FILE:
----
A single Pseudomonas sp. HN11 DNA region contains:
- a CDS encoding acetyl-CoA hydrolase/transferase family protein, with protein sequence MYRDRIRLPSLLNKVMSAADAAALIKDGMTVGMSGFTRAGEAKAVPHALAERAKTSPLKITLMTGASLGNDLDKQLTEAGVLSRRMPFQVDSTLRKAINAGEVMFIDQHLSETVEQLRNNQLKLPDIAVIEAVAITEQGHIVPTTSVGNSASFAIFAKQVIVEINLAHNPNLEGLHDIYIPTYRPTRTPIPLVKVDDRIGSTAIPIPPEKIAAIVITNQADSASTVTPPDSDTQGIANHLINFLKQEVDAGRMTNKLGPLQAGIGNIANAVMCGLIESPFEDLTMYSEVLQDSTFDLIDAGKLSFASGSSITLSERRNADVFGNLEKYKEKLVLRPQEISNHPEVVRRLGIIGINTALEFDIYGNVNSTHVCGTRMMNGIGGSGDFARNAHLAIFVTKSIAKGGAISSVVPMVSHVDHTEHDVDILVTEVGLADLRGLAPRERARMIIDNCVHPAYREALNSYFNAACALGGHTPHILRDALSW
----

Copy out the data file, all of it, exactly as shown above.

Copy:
A single Pseudomonas sp. HN11 DNA region contains:
- a CDS encoding acetyl-CoA hydrolase/transferase family protein, with protein sequence MYRDRIRLPSLLNKVMSAADAAALIKDGMTVGMSGFTRAGEAKAVPHALAERAKTSPLKITLMTGASLGNDLDKQLTEAGVLSRRMPFQVDSTLRKAINAGEVMFIDQHLSETVEQLRNNQLKLPDIAVIEAVAITEQGHIVPTTSVGNSASFAIFAKQVIVEINLAHNPNLEGLHDIYIPTYRPTRTPIPLVKVDDRIGSTAIPIPPEKIAAIVITNQADSASTVTPPDSDTQGIANHLINFLKQEVDAGRMTNKLGPLQAGIGNIANAVMCGLIESPFEDLTMYSEVLQDSTFDLIDAGKLSFASGSSITLSERRNADVFGNLEKYKEKLVLRPQEISNHPEVVRRLGIIGINTALEFDIYGNVNSTHVCGTRMMNGIGGSGDFARNAHLAIFVTKSIAKGGAISSVVPMVSHVDHTEHDVDILVTEVGLADLRGLAPRERARMIIDNCVHPAYREALNSYFNAACALGGHTPHILRDALSW